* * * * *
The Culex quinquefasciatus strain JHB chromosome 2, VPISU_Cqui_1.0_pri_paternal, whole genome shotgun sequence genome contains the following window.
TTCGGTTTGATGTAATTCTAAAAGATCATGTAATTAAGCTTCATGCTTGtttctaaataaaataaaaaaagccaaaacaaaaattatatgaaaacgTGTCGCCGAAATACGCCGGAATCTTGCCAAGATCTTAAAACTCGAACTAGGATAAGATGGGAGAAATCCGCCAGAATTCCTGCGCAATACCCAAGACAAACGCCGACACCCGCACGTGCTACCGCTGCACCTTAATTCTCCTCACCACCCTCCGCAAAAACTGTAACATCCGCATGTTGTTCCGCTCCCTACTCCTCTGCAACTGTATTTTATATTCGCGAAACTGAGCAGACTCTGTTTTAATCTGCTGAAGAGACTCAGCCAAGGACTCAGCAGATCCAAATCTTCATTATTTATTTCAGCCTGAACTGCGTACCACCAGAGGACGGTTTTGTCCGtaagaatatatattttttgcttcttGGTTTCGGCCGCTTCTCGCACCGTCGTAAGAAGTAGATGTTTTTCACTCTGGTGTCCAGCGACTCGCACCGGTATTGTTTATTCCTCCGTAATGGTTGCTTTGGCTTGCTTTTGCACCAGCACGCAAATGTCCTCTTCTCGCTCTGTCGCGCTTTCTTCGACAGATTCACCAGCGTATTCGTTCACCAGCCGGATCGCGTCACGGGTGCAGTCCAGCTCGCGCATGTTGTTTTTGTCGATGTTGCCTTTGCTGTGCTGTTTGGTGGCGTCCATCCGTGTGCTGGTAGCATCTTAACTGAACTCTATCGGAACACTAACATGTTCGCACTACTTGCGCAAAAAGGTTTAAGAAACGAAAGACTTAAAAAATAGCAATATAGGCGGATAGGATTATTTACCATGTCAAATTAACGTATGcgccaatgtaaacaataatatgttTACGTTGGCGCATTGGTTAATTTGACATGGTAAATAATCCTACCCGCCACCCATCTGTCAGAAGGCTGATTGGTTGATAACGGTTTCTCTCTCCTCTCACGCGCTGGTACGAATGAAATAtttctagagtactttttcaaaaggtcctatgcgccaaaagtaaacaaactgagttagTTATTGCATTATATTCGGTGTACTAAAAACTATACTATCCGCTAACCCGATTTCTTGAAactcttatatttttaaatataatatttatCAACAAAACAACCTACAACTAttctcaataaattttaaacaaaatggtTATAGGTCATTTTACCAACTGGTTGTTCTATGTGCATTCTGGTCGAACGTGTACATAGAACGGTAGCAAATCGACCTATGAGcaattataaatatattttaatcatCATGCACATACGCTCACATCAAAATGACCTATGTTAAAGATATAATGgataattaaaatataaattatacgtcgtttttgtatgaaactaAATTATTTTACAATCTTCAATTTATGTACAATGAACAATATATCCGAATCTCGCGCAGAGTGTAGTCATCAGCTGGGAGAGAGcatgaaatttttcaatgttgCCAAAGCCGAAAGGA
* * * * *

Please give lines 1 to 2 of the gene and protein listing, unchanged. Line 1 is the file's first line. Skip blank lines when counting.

The Culex quinquefasciatus strain JHB chromosome 2, VPISU_Cqui_1.0_pri_paternal, whole genome shotgun sequence genome contains the following window.
TTCGGTTTGATGTAATTCTAAAAGATCATGTAATTAAGCTTCATGCTTGtttctaaataaaataaaaaaagccaaaacaaaaattatatgaaaacgTGTCGCCGAAATACGCCGGAATCTTGCCAAGATCTTAAAACTCGAACTAGGATAAGATGGGAGAAATCCGCCAGAATTCCTGCGCAATACCCAAGACAAACGCCGACACCCGCACGTGCTACCGCTGCACCTTAATTCTCCTCACCACCCTCCGCAAAAACTGTAACATCCGCATGTTGTTCCGCTCCCTACTCCTCTGCAACTGTATTTTATATTCGCGAAACTGAGCAGACTCTGTTTTAATCTGCTGAAGAGACTCAGCCAAGGACTCAGCAGATCCAAATCTTCATTATTTATTTCAGCCTGAACTGCGTACCACCAGAGGACGGTTTTGTCCGtaagaatatatattttttgcttcttGGTTTCGGCCGCTTCTCGCACCGTCGTAAGAAGTAGATGTTTTTCACTCTGGTGTCCAGCGACTCGCACCGGTATTGTTTATTCCTCCGTAATGGTTGCTTTGGCTTGCTTTTGCACCAGCACGCAAATGTCCTCTTCTCGCTCTGTCGCGCTTTCTTCGACAGATTCACCAGCGTATTCGTTCACCAGCCGGATCGCGTCACGGGTGCAGTCCAGCTCGCGCATGTTGTTTTTGTCGATGTTGCCTTTGCTGTGCTGTTTGGTGGCGTCCATCCGTGTGCTGGTAGCATCTTAACTGAACTCTATCGGAACACTAACATGTTCGCACTACTTGCGCAAAAAGGTTTAAGAAACGAAAGACTTAAAAAATAGCAATATAGGCGGATAGGATTATTTACCATGTCAAATTAACGTATGcgccaatgtaaacaataatatgttTACGTTGGCGCATTGGTTAATTTGACATGGTAAATAATCCTACCCGCCACCCATCTGTCAGAAGGCTGATTGGTTGATAACGGTTTCTCTCTCCTCTCACGCGCTGGTACGAATGAAATAtttctagagtactttttcaaaaggtcctatgcgccaaaagtaaacaaactgagttagTTATTGCATTATATTCGGTGTACTAAAAACTATACTATCCGCTAACCCGATTTCTTGAAactcttatatttttaaatataatatttatCAACAAAACAACCTACAACTAttctcaataaattttaaacaaaatggtTATAGGTCATTTTACCAACTGGTTGTTCTATGTGCATTCTGGTCGAACGTGTACATAGAACGGTAGCAAATCGACCTATGAGcaattataaatatattttaatcatCATGCACATACGCTCACATCAAAATGACCTATGTTAAAGATATAATGgataattaaaatataaattatacgtcgtttttgtatgaaactaAATTATTTTACAATCTTCAATTTATGTACAATGAACAATATATCCGAATCTCGCGCAGAGTGTAGTCATCAGCTGGGAGAGAGcatgaaatttttcaatgttgCCAAAGCCGAAAGGA